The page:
Tips from a home-schooling mum for keeping kids productive during lockdown


With the outbreak of Covid-19, parents and children will be spending a lot more time together than they’re used to.

This can prove quite challenging for parents who now have to balance both their own work and their children’s homework.

Children will look to their parents for entertainment. If it is up to them, that could even mean shared bathroom breaks too! 

As a parent, you can expect a difficult time at first as both you and your child will need to adjust to the amount of time you’ll be spending together.

It is very important to establish ground rules quickly and stick to them, even if there are tantrums and tears. 

Here are some tips I have found works best for our family

Waking up at a specific time

How the day starts usually has the greatest impact on the rest of the day.

While your children don’t have to wake up at the time they normally would for school, you still have to set a time when everyone has to be up, like 8am.

This is especially important for parents who have to work from home and need to get their own day started without having to check up on their children the whole time. 

You may think it helps to take it easy in the morning because you don’t have to arrive at school or work at a specific time, but I have found that the later my children get up, the less they are inclined to do and it usually ends up in a screaming match.

I have home-schooled my children for 18 years and, believe me, getting them to concentrate in the afternoon is basically impossible.

Do the more difficult tasks first and leave fun activities, like arts and crafts, for the afternoon. 

Allocating tasks

Be it schoolwork or chores, it is important to allocate tasks every day.

Children can finish their schoolwork a lot quicker at home than they would in class because there are less distractions.

This leaves enough time in the afternoon for your children to do what they want and can be used as an incentive to get work done efficiently. 

What I found helps a lot is a star chart with rewards. This teaches children that working hard is worth it, and also about the consequences of irresponsibility.

Mark off completed schoolwork and chores every day and offer a nice reward at the end of the week. Make sure that they understand what the reward is.

It is not necessary to have a punishment if their work isn’t done – if they are looking forward to the reward, losing out on it will be punishment enough. 

Set meal times

Having a meal together at a table, even if it’s just cereal, takes up quite a lot of time.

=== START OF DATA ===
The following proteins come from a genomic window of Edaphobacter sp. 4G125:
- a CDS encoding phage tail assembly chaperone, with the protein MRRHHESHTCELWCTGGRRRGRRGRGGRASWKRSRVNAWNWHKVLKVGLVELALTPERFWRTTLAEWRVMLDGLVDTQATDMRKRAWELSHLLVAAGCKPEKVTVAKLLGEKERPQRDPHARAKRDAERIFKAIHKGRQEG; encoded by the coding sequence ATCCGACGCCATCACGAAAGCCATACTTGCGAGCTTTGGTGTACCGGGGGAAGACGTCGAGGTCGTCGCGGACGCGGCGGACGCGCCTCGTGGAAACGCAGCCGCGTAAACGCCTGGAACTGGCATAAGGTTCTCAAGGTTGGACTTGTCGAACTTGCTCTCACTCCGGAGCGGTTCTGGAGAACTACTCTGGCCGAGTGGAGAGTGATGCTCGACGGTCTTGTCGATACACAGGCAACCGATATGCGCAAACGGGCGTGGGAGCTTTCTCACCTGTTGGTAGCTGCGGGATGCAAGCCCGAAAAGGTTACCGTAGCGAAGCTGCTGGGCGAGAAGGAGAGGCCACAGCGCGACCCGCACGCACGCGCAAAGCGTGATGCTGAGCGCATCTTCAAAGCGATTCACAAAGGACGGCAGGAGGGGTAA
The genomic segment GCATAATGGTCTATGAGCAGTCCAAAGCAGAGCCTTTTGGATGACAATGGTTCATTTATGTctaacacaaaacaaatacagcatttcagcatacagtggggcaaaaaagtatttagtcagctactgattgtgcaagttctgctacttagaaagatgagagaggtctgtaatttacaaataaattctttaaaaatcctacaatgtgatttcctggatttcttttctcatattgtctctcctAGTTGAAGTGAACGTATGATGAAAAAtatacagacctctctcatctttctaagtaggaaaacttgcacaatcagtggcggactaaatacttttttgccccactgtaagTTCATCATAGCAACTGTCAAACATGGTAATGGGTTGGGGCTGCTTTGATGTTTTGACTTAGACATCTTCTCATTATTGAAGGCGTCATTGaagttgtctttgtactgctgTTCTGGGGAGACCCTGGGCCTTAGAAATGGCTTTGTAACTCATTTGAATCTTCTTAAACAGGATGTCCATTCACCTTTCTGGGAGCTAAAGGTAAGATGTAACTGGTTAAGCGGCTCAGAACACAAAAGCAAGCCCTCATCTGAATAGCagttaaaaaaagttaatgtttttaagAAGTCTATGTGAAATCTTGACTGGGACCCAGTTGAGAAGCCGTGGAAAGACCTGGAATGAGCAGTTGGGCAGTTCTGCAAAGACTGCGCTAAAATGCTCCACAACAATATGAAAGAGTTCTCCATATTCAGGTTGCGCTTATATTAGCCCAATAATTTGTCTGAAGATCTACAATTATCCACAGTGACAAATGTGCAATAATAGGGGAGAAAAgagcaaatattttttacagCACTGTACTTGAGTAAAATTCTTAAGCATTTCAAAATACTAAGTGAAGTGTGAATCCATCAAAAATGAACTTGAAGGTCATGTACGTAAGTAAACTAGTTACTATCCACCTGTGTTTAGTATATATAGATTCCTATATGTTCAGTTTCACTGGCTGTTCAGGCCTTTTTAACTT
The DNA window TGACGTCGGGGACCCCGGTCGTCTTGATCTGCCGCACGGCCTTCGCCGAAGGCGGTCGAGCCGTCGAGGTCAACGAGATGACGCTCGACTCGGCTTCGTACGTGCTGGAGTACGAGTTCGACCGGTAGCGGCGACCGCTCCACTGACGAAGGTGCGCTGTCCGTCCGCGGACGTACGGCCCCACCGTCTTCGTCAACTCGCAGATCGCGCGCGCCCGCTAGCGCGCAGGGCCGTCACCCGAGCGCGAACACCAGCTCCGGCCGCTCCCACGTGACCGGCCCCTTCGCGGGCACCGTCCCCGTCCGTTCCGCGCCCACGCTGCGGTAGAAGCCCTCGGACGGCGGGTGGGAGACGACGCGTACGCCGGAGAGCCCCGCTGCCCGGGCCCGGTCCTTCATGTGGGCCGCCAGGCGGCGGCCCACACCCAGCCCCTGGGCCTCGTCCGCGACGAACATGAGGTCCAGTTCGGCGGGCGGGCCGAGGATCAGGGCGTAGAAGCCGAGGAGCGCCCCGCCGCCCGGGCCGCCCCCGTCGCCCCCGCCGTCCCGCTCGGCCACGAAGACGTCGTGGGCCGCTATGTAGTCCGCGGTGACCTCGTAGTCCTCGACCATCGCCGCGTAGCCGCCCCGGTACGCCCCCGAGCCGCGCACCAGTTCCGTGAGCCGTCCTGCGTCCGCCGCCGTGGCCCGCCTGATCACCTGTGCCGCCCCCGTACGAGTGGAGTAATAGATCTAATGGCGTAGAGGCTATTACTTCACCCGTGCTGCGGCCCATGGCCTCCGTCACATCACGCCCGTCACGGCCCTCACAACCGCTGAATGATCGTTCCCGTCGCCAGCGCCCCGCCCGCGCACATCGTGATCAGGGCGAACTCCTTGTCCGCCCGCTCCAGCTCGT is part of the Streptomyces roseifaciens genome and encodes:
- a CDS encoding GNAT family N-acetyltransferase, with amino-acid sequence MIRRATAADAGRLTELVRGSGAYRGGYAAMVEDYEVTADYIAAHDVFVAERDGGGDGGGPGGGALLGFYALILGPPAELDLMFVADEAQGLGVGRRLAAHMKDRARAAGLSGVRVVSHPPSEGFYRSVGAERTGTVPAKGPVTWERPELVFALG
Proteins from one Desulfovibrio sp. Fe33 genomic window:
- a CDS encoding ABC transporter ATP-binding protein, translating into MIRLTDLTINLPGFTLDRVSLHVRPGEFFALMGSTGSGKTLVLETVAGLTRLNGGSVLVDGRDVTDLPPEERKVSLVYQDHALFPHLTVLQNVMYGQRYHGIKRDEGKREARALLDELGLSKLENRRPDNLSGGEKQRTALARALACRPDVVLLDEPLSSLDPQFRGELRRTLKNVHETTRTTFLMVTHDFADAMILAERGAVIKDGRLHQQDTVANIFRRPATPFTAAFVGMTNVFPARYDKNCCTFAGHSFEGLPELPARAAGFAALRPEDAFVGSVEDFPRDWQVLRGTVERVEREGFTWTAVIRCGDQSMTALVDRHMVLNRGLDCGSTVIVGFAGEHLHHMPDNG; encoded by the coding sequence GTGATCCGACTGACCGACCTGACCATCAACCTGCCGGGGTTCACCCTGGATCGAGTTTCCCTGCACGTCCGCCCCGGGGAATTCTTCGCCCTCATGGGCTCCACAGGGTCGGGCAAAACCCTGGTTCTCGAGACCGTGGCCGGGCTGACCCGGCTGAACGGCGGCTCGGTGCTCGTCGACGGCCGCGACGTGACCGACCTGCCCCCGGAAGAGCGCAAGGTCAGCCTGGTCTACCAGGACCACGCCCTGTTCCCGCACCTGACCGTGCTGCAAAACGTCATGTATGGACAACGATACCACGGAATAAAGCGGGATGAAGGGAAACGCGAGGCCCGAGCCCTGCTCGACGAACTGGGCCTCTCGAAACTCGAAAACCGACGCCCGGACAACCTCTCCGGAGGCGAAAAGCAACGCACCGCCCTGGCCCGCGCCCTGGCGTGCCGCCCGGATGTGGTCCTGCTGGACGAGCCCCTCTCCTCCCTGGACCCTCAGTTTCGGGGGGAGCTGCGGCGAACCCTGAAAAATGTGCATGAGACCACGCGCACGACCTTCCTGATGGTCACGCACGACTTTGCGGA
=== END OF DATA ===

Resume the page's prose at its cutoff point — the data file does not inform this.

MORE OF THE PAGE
And while it might not be convenient for parents who have to work, it can break up the day for children so it doesn’t seem like a never-ending stretch until bedtime.

Spending that time together also makes it easier to allocate time during which they have to keep themselves busy while you are working. 

Meals are also a great way to alleviate boredom. Children can learn how to prepare their own meals and experiment with new flavours, like oats with cinnamon or peanut butter.

You can also turn mealtimes into a fun activity, where they have to critique the food they have prepared.

For example: Every day they have to come up with a different sandwich filling for lunch and at the end of the week decide which tasted the best.

Try to keep junk food and sweets as occasional treats or rewards, as you might be stuck with children with lots of pent up energy with nowhere to go. Have healthy snacks on hand, but still keep an eye on the amount they consume.

Like with meals, try have certain allocated times when they can snack, otherwise they will keep on interrupting activities to snack or complain of hunger when they are actually just bored. 

TV is a great babysitter

TV is not the evil monster some make it out to be. It can be a very useful tool, especially in this time of isolation.

Let your children watch educational programmes and give them tasks to do around them.

A great example is watching something about animals and then either making a poster with the animal’s life cycle or their own little booklet containing interesting facts about the animal.

They can also do arts and crafts activities, like drawing or making their own animals. TV-time doesn’t have to be limited to educational programmes either.

If you have something to do and really need them out of your hair for a while, let them watch a movie. You can even turn it into a learning experience by making them write a report about the movie, or to create their own movie the next day. 

You can also try to incorporate educational websites like South African History Online into their screen time. 

Embracing the outdoors